A taste of home – Nshima, Kapenta, Roasted Chicken and Cabbage
There is not much that I can say about Nshima, it is not my favourite meal, and there’s not a lot that can be done with it; it’s hardly a chef’s dream. However, like many Zambians, it was a large part of my life growing up.
Some of you might be wondering why I dislike nshima so much? There is no traumatic life experience that made me hate nshima; but making a child eat it every day for breakfast, lunch and dinner, can have a bad effect…okay slight exaggeration…maybe not for breakfast, but you get my point. I hated it so much that I only started eating it again in my 20’s when I learnt how to cook it. Much to my mother’s dismay, it was actually my father who finally taught me how to cook nshima. It was like that “Come to Jesus” moment when everything finally clicks. Before that, cooking nshima just felt like a long and drawn process that involved burning your hand and exercising your biceps to the point of no return, it was a tedious and painful experience; made worse by those that showed off and made it look so easy.
In my time as a food columnist I have come to notice that some of my readers insist that I only write about meals that include Nshima. Honestly I struggle to find words to describe it; I would hardly call it delicious or tantalizing to the taste buds. Let’s face it nshima is a little lacklustre and uninspiring. However, it is cost effective, especially now – with the current state of the Zambian economy; furthermore it can be eaten with almost everything and anything, it is filling and does offer some satisfaction and comfort in a time when not everyone can afford fancy ingredients. Having said this I wanted to challenge all of you avid nshima fans; since you love to complain and feel that I should write about nshima all day, every day, why don’t you help me out?
Now without further ado here’s your monthly dose of Nshima and ‘relish’.
Preparation & cooking time: 1 hour 30 minutes
Serves: More than 4 people
For the nshima
- 1 pack of maize meal or mealie meal
- 1 pack of cassava meal (optional)
For the chicken
- 1 whole chicken
- Garlic powder
- Vegetable oil
For the cabbage
- Cabbage, sliced
- 1 tin of tomato OR 2 fresh medium tomatoes, chopped
- 1 onion, chopped
- 2 tbsp vegetable oil
For the Kapenta
- Kapenta, washed thoroughly in warm water
- 1 tin of tomato
- 1 medium onion, chopped
- Pepper, optional
- Hot Chilli flakes, optional
- 3 tbsp vegetable oil
First prepare your chicken and kapenta.
Preheat the oven to 200 ? C. Marinate your whole chicken with enough paprika, garlic, salt and pepper; rub in the seasoning then pour a bit of vegetable oil over the chicken and rub it all over. Place the chicken on a baking tray and into the oven; cook for 1 ½ hours; turning it every 30 minutes or so to ensure that all the sides cook.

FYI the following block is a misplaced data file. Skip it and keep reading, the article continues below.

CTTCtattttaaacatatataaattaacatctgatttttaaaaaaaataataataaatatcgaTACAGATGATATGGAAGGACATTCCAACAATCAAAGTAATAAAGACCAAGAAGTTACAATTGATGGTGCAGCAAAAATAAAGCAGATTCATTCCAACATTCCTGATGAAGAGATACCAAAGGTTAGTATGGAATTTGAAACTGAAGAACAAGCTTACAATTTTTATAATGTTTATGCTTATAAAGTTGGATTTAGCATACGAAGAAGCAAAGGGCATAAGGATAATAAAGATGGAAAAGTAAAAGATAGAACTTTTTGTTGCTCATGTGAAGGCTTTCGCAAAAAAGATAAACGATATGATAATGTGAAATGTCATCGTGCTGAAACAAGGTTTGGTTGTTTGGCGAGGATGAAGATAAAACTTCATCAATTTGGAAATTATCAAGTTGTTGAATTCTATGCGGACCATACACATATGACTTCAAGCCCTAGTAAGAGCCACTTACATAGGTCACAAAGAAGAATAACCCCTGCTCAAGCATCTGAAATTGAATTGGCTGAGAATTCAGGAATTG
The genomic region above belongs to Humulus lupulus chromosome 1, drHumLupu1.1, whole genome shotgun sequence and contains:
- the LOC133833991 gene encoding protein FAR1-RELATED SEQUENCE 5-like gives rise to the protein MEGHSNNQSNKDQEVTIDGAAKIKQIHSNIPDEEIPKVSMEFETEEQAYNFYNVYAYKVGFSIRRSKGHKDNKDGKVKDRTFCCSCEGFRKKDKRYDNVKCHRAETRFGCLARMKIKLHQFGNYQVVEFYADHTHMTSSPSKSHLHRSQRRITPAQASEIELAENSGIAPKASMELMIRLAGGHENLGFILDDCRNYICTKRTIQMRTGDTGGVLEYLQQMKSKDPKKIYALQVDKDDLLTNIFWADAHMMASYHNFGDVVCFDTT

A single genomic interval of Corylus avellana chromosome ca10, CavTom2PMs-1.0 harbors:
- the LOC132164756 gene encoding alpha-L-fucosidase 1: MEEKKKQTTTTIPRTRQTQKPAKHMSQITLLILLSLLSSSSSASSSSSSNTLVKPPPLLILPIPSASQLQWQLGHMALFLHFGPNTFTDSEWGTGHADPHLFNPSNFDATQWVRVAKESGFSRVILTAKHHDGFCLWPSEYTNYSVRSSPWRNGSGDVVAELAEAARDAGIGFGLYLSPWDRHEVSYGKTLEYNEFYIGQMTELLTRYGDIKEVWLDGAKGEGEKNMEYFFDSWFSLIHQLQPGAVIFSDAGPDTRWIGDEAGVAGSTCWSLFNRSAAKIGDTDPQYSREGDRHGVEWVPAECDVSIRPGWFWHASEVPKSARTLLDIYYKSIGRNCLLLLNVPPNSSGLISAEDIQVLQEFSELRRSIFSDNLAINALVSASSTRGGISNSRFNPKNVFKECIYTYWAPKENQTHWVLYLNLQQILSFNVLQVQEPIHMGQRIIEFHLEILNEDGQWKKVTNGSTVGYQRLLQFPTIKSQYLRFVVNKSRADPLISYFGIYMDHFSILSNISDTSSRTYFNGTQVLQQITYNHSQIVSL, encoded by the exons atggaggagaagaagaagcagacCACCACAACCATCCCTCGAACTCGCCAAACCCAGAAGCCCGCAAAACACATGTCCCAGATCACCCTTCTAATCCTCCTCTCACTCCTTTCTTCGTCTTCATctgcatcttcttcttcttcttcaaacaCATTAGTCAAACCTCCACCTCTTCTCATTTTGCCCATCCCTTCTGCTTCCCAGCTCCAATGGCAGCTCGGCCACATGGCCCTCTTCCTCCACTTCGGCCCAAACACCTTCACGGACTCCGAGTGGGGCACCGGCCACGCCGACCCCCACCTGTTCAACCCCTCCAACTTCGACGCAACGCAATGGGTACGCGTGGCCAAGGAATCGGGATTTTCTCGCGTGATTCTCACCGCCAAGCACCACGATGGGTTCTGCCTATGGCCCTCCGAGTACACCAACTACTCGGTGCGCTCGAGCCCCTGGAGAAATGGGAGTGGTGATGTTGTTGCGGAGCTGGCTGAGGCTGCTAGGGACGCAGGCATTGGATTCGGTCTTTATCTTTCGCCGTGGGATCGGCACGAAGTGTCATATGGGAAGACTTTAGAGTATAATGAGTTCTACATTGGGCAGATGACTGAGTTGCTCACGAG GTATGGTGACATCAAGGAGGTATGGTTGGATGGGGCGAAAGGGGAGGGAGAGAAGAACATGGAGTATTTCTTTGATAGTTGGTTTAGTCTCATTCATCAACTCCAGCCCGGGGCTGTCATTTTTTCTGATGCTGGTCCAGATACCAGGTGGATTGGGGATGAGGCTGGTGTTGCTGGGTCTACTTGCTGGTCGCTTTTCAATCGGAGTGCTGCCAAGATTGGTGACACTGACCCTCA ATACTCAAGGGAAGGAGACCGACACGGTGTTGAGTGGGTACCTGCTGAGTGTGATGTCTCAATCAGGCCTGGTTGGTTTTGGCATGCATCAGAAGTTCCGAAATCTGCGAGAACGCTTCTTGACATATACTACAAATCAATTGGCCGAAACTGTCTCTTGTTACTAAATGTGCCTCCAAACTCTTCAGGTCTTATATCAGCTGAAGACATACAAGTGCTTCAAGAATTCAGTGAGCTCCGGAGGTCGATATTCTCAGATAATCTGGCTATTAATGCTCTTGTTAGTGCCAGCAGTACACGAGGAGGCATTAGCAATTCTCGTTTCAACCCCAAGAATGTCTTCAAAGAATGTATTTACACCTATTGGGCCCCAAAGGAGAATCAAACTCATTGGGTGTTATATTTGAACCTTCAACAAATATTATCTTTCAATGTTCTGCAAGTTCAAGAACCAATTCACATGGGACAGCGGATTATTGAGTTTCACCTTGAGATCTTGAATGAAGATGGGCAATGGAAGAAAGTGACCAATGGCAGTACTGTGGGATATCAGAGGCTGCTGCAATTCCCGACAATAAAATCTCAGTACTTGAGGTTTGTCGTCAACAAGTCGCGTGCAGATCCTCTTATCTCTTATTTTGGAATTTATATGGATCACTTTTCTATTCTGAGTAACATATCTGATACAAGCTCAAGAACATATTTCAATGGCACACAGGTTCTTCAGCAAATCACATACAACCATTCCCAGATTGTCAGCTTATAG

Meanwhile prepare and cook your kapenta. The amount that you have to wash your kapenta depends on where it is from. Siavonga Kapenta has no sand; so you only have to wash it once in warm water. However Mpulungu Kapenta usually has a lot of sand; and needs to be washed thoroughly even up to 3 or 4 times. Heat your vegetable oil in a pan; then add your kapenta, season it with salt, pepper, or chilli flakes, and fry it until cooked. Now add your chopped onions and fry it for a further minute or 2. Lastly add your tomato; continue cooking. To make a gravy add water to the kapenta and allow it to thicken to the desired consistency; remove it from the heat and place it in a heat proof container or Pyrex dish.
Now prepare your cabbage. In a saucepan heat up vegetable oil, add your onions and fry for about 2 minutes. Then pour in your tinned tomato and fry for 3 minutes. Lastly add you cabbage and some salt to taste; stir well and allow it to cook for a further 6 minutes.
Finally cook your nshima. Boil water in a kettle. Pour about a cup of mealie meal into a large pot; add cold water to make it into a thick paste. Turn the stove onto high heat and add all of your boiling water, to make a runny porridge. Place the lid over the pot and allow the porridge to cook for 10 – 15 minutes. The porridge should now have thickened, somewhat. Stir it using a large wooden spoon; add about a 1/4 cup of mealie meal at a time, all the while stirring vigorously and continuously, to remove lumps. To make sure that the maize meal is cooked, cook for about 20 minutes. Finally add cassava meal and mix vigorously once more, until thick enough to eat with your hands and there is no water remaining. It should be about the consistency of soft Play-Doh but stickier. Cover the pot and leave it to stand for 5 minutes. Then remove from the heat and serve.
Wet a serving spoon, scoop out the nshima in fist-sized lumps and enjoy with your relish. Serve hot, and use your hands to eat. Enjoy!!
Kanta Temba is a cake maker and decorator. She is also the owner and founder of Kanta Kakes – cake shop.
You can find her work on www.kantakakes.com. Follow her on twitter @KantaKakes and Instagram @KantaTemba.